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2006
Prof. Frank Hadley Collins, Dir., Cntr. for Global Health and Infectious Diseases, Univ. of Notre Dame

This 2006 photograph depicted a female Aedes aegypti mosquito while she was in the process of acquiring a blood meal from her human host, who in this instance, was actually the biomedical photographer, James Gathany, here at the Centers for Disease Control.  You’ll note the feeding apparatus consisting of a sharp, “fascicle”, which while not feeding, is covered in a soft, pliant sheath called the "labellum”, which is seen here retracted, as the sharp “stylets” contained within pierced the host's skin surface, as the insect obtained its blood meal. The fascicle is composed of a pair of needle-sharp stylets. The larger of the two stylets, known as the "labrum", when viewed in cross-section takes on the shape of an inverted "V", and acts as a gutter, which directs the ingested host blood towards the insect's mouth. Due to the ingestion of the female’s blood meal, the translucent abdominal exoskeleton had taken on a reddish color.

Dengue is a viral disease transmitted by urban Aedes mosquitos, principally A. aegypti, a species found living in close association with humans in most tropical urban areas. Mosquito biting activity is greatest in the morning for several hours after daybreak and in the late afternoon for several hours before dark. It may feed all day indoors, in shady areas, or when it is overcast. This mosquito breeds in artificial water containers, such as discarded tires, cans, barrels, buckets, 55 gallon drums, flower vases, and cisterns, all frequently found in the domestic environment. Since 1980, the incidence of dengue has increased dramatically in tropical countries worldwide, with endemic and/or epidemic virus transmission documented in most countries of the Caribbean Basin, Central and South America, the Pacific Islands, Asia, and Africa; many countries have had multiple outbreaks. Epidemics are frequently

Non-travel Zika cases in Fla. could approach 400 by summer’s end

Published: Aug 24th, 2016

Dr. Ira Longini and colleagues also project handfuls of cases popping up from Texas to South Carolina and even Oklahoma. Photo: James Gathany/CDC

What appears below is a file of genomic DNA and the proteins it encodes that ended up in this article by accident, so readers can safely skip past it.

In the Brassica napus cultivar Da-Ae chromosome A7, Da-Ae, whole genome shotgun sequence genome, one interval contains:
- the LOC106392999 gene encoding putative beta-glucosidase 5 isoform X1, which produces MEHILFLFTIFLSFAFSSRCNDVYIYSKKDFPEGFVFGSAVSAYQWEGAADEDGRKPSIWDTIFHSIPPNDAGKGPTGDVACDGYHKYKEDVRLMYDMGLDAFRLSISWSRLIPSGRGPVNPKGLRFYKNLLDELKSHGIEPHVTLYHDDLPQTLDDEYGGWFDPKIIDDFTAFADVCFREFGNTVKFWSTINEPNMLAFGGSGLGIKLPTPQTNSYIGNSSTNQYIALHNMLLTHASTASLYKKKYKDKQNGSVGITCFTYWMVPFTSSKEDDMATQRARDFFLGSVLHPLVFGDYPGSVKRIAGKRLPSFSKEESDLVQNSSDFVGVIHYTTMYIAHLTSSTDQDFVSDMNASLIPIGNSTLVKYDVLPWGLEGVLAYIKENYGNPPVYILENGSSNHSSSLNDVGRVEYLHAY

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PHHP names 2016 Outstanding Alumni

Published: Aug 23rd, 2016

Honorees will be recognized at a ceremony during the college’s alumni reunion on Sept. 10.

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Keep it moving

Published: Aug 12th, 2016

A group of UF Health students in the Putting Families First program helps keep a Gainesville woman on the move.

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A four-pronged approach

Published: Aug 9th, 2016

Four UF Health researchers, including PHHP’s Dr. Dawn Bowers and Dr. Linda Cottler, have been awarded grants to tackle Alzheimer’s disease.

Dr. Arch Mainous

Don’t let the scale fool you: Why you could still be at risk for diabetes

Published: Aug 5th, 2016

Writing for The Conversation, Dr. Arch Mainous describes the hidden health dangers of “skinny fat,” including an increased risk of prediabetes.

mom and child lunch

Hungry parents may feed their kids more

Published: Jul 12th, 2016

In a pilot study Sarah Stromberg and Dr. David Janicke found the hungrier parents are at mealtimes, the more they may feed their young children.

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Up to one-third of healthy weight adults may have prediabetes

Published: Jul 11th, 2016

Dr. Arch Mainous and colleagues say the findings are cause for concern because under current guidelines, these individuals would likely not be screened for the condition.

Dean Michael G. Perri presents Dr. Orit Shechtman with the 2016 Teacher of the Year award.

Third time’s a charm

Published: Jul 8th, 2016

Dr. Orit Shechtman wins her third PHHP Teacher of the Year award.

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PHHP faculty members awarded tenure and promotion

Published: Jul 1st, 2016

Several College of Public Health and Health Professions faculty members were awarded tenure or promotion for the 2015-2016 cycle.

marijuana teen

Teens’ likelihood of trying marijuana peaks at ages 16, 18

Published: Jun 29th, 2016

Dr. Jim Chen and colleagues in the department of epidemiology found the likelihood adolescents will try marijuana rises steadily from age 11 to 16, then decreases before hitting another peak at age 18.